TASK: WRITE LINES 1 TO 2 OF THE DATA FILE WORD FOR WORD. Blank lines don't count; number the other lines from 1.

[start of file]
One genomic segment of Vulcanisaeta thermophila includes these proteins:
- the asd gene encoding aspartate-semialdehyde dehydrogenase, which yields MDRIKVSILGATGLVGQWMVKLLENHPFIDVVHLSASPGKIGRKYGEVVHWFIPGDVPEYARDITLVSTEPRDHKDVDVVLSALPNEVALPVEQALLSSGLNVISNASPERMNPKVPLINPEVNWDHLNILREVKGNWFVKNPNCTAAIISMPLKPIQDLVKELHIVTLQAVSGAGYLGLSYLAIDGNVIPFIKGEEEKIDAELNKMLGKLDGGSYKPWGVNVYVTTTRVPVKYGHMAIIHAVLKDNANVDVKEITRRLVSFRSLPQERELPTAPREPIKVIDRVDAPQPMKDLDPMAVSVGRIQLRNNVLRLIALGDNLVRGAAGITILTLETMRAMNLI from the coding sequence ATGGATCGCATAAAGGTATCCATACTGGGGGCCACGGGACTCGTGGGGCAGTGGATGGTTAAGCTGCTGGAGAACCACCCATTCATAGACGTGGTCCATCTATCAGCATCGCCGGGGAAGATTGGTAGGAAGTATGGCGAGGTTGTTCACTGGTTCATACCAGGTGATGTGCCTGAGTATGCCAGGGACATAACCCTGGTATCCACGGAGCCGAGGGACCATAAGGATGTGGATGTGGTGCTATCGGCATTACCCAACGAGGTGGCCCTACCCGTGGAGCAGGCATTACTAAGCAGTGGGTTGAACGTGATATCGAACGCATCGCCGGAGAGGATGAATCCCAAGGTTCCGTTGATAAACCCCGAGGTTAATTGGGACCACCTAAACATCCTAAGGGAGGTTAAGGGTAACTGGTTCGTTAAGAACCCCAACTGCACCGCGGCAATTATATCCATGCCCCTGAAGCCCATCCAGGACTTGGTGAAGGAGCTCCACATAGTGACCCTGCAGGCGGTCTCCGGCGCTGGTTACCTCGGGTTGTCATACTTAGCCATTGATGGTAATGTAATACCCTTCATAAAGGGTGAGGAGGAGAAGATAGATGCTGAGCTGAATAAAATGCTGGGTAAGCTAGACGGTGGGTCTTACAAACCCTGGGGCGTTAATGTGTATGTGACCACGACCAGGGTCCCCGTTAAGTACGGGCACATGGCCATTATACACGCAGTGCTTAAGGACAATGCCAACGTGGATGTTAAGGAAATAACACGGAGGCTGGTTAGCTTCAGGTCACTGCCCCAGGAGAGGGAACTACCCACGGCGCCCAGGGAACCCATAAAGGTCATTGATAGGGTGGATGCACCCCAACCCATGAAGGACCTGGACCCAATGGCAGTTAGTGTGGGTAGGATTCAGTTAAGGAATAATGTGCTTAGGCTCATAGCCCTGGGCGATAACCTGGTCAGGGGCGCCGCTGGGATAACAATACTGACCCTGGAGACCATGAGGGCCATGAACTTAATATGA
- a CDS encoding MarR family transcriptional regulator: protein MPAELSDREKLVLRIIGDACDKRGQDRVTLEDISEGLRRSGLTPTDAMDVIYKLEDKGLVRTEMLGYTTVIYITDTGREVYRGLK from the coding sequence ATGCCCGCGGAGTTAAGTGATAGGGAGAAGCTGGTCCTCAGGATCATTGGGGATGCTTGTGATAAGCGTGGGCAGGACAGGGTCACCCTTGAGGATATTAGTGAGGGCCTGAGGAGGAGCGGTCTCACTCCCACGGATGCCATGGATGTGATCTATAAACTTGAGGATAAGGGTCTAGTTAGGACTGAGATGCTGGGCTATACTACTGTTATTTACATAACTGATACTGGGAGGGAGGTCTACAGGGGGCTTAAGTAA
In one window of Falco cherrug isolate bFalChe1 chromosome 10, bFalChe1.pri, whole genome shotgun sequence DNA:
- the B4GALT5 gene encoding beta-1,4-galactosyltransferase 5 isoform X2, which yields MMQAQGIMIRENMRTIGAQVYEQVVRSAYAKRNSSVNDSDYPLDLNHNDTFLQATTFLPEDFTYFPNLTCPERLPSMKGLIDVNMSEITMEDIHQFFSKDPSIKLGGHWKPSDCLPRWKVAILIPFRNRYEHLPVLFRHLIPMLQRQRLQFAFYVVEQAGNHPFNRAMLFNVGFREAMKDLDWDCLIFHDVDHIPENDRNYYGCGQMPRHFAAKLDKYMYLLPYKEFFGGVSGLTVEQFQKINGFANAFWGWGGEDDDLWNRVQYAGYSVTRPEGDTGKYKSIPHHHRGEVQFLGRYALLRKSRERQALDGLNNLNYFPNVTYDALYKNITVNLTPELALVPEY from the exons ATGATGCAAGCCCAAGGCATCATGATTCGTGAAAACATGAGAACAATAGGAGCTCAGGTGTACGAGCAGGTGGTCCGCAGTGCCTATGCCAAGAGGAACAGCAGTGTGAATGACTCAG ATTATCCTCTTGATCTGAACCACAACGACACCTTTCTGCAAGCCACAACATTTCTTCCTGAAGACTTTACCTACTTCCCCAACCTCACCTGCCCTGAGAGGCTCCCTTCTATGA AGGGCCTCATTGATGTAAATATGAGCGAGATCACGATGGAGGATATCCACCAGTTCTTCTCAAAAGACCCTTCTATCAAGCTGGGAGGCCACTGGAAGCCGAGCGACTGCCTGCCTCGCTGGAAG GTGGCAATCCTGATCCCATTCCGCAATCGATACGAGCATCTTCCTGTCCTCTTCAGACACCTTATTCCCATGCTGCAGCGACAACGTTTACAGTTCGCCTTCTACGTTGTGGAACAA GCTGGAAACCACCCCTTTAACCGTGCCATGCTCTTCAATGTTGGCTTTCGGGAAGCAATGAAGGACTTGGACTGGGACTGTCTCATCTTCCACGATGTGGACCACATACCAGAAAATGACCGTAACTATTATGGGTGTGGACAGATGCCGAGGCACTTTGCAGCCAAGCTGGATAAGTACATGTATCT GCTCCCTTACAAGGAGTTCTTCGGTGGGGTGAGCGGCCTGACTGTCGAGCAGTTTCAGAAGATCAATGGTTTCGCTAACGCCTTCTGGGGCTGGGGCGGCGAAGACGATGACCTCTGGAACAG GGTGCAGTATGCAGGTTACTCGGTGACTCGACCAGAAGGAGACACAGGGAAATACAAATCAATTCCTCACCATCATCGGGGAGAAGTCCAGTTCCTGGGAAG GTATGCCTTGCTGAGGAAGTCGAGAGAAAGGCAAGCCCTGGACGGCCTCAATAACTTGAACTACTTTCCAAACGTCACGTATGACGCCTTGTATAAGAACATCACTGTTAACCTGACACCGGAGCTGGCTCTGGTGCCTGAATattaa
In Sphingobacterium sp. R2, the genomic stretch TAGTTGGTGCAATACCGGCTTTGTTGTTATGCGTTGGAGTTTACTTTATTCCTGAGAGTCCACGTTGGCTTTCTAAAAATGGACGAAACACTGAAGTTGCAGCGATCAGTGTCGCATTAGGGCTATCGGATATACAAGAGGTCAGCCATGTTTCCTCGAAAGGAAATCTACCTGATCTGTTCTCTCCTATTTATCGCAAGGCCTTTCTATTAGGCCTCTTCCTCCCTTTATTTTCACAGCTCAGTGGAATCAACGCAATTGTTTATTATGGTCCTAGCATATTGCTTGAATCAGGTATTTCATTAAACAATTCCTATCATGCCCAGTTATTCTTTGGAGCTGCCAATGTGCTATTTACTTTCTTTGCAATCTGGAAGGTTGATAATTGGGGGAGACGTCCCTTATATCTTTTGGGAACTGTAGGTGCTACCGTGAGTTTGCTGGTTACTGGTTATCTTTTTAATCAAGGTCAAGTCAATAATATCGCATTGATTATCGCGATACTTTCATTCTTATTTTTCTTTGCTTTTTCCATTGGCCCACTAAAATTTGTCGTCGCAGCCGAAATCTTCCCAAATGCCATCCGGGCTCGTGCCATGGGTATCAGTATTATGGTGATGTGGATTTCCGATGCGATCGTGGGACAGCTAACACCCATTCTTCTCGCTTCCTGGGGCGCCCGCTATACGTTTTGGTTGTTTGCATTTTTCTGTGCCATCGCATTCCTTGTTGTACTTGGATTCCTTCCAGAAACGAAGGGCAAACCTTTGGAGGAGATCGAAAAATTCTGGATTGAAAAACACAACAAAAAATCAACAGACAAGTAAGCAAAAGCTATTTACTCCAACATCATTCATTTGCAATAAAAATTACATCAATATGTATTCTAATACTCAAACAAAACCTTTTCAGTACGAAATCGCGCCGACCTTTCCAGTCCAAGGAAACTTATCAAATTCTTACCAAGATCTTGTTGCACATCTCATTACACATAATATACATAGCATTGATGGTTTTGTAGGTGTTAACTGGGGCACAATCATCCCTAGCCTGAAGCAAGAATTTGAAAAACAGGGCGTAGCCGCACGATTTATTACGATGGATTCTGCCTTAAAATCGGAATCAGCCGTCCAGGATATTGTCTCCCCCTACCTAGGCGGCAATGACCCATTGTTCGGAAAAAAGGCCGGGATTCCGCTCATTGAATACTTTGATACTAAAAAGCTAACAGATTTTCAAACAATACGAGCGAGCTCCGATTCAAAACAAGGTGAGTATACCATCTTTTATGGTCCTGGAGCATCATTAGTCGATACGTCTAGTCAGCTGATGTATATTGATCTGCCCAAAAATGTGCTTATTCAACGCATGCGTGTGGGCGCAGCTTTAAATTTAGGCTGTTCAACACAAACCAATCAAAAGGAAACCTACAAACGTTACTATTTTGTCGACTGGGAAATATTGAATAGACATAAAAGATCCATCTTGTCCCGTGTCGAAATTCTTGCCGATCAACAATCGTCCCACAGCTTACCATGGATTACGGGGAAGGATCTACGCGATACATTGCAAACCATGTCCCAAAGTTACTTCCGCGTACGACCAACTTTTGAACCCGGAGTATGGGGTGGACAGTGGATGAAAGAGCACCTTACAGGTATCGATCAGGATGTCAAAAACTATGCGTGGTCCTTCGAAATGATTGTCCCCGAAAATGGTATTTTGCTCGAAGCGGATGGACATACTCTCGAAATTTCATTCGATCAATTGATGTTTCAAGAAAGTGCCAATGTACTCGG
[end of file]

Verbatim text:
One genomic segment of Vulcanisaeta thermophila includes these proteins:
- the asd gene encoding aspartate-semialdehyde dehydrogenase, which yields MDRIKVSILGATGLVGQWMVKLLENHPFIDVVHLSASPGKIGRKYGEVVHWFIPGDVPEYARDITLVSTEPRDHKDVDVVLSALPNEVALPVEQALLSSGLNVISNASPERMNPKVPLINPEVNWDHLNILREVKGNWFVKNPNCTAAIISMPLKPIQDLVKELHIVTLQAVSGAGYLGLSYLAIDGNVIPFIKGEEEKIDAELNKMLGKLDGGSYKPWGVNVYVTTTRVPVKYGHMAIIHAVLKDNANVDVKEITRRLVSFRSLPQERELPTAPREPIKVIDRVDAPQPMKDLDPMAVSVGRIQLRNNVLRLIALGDNLVRGAAGITILTLETMRAMNLI from the coding sequence ATGGATCGCATAAAGGTATCCATACTGGGGGCCACGGGACTCGTGGGGCAGTGGATGGTTAAGCTGCTGGAGAACCACCCATTCATAGACGTGGTCCATCTATCAGCATCGCCGGGGAAGATTGGTAGGAAGTATGGCGAGGTTGTTCACTGGTTCATACCAGGTGATGTGCCTGAGTATGCCAGGGACATAACCCTGGTATCCACGGAGCCGAGGGACCATAAGGATGTGGATGTGGTGCTATCGGCATTACCCAACGAGGTGGCCCTACCCGTGGAGCAGGCATTACTAAGCAGTGGGTTGAACGTGATATCGAACGCATCGCCGGAGAGGATGAATCCCAAGGTTCCGTTGATAAACCCCGAGGTTAATTGGGACCACCTAAACATCCTAAGGGAGGTTAAGGGTAACTGGTTCGTTAAGAACCCCAACTGCACCGCGGCAATTATATCCATGCCCCTGAAGCCCATCCAGGACTTGGTGAAGGAGCTCCACATAGTGACCCTGCAGGCGGTCTCCGGCGCTGGTTACCTCGGGTTGTCATACTTAGCCATTGATGGTAATGTAATACCCTTCATAAAGGGTGAGGAGGAGAAGATAGATGCTGAGCTGAATAAAATGCTGGGTAAGCTAGACGGTGGGTCTTACAAACCCTGGGGCGTTAATGTGTATGTGACCACGACCAGGGTCCCCGTTAAGTACGGGCACATGGCCATTATACACGCAGTGCTTAAGGACAATGCCAACGTGGATGTTAAGGAAATAACACGGAGGCTGGTTAGCTTCAGGTCACTGCCCCAGGAGAGGGAACTACCCACGGCGCCCAGGGAACCCATAAAGGTCATTGATAGGGTGGATGCACCCCAACCCATGAAGGACCTGGACCCAATGGCAGTTAGTGTGGGTAGGATTCAGTTAAGGAATAATGTGCTTAGGCTCATAGCCCTGGGCGATAACCTGGTCAGGGGCGCCGCTGGGATAACAATACTGACCCTGGAGACCATGAGGGCCATGAACTTAATATGA